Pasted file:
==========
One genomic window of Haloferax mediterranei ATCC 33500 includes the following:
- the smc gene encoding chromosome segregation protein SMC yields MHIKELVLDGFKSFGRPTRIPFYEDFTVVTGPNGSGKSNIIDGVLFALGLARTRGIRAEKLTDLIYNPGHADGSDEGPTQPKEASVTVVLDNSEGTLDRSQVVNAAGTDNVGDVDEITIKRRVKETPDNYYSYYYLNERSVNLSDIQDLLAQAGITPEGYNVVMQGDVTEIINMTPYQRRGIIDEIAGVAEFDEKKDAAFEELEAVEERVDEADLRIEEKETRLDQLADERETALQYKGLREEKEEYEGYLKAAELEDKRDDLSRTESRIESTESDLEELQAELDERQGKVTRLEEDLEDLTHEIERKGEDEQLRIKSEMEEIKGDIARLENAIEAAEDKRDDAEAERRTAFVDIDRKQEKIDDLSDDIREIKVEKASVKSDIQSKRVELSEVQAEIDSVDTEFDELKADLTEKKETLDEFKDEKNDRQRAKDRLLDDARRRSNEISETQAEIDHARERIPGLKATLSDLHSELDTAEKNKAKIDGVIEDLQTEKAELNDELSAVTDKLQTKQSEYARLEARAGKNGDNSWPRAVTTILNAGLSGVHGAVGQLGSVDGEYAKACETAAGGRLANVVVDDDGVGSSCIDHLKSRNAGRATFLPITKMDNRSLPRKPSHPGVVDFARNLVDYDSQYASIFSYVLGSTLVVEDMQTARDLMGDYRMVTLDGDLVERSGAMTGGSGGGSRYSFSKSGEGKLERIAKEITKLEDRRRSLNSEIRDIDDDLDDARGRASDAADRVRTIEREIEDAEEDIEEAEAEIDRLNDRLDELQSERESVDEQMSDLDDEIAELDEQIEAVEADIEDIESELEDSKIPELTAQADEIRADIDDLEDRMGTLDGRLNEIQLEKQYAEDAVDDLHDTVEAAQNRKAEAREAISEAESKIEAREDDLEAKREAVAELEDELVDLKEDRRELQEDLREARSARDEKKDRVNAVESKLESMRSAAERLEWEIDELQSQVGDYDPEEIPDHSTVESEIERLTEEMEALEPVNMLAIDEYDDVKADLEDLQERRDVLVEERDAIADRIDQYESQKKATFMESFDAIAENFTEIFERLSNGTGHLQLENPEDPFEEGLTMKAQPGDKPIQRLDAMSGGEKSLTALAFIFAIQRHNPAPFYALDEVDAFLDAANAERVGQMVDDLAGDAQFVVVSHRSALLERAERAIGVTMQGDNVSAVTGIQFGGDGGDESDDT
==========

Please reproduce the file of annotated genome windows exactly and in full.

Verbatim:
One genomic window of Haloferax mediterranei ATCC 33500 includes the following:
- the smc gene encoding chromosome segregation protein SMC yields MHIKELVLDGFKSFGRPTRIPFYEDFTVVTGPNGSGKSNIIDGVLFALGLARTRGIRAEKLTDLIYNPGHADGSDEGPTQPKEASVTVVLDNSEGTLDRSQVVNAAGTDNVGDVDEITIKRRVKETPDNYYSYYYLNERSVNLSDIQDLLAQAGITPEGYNVVMQGDVTEIINMTPYQRRGIIDEIAGVAEFDEKKDAAFEELEAVEERVDEADLRIEEKETRLDQLADERETALQYKGLREEKEEYEGYLKAAELEDKRDDLSRTESRIESTESDLEELQAELDERQGKVTRLEEDLEDLTHEIERKGEDEQLRIKSEMEEIKGDIARLENAIEAAEDKRDDAEAERRTAFVDIDRKQEKIDDLSDDIREIKVEKASVKSDIQSKRVELSEVQAEIDSVDTEFDELKADLTEKKETLDEFKDEKNDRQRAKDRLLDDARRRSNEISETQAEIDHARERIPGLKATLSDLHSELDTAEKNKAKIDGVIEDLQTEKAELNDELSAVTDKLQTKQSEYARLEARAGKNGDNSWPRAVTTILNAGLSGVHGAVGQLGSVDGEYAKACETAAGGRLANVVVDDDGVGSSCIDHLKSRNAGRATFLPITKMDNRSLPRKPSHPGVVDFARNLVDYDSQYASIFSYVLGSTLVVEDMQTARDLMGDYRMVTLDGDLVERSGAMTGGSGGGSRYSFSKSGEGKLERIAKEITKLEDRRRSLNSEIRDIDDDLDDARGRASDAADRVRTIEREIEDAEEDIEEAEAEIDRLNDRLDELQSERESVDEQMSDLDDEIAELDEQIEAVEADIEDIESELEDSKIPELTAQADEIRADIDDLEDRMGTLDGRLNEIQLEKQYAEDAVDDLHDTVEAAQNRKAEAREAISEAESKIEAREDDLEAKREAVAELEDELVDLKEDRRELQEDLREARSARDEKKDRVNAVESKLESMRSAAERLEWEIDELQSQVGDYDPEEIPDHSTVESEIERLTEEMEALEPVNMLAIDEYDDVKADLEDLQERRDVLVEERDAIADRIDQYESQKKATFMESFDAIAENFTEIFERLSNGTGHLQLENPEDPFEEGLTMKAQPGDKPIQRLDAMSGGEKSLTALAFIFAIQRHNPAPFYALDEVDAFLDAANAERVGQMVDDLAGDAQFVVVSHRSALLERAERAIGVTMQGDNVSAVTGIQFGGDGGDESDDT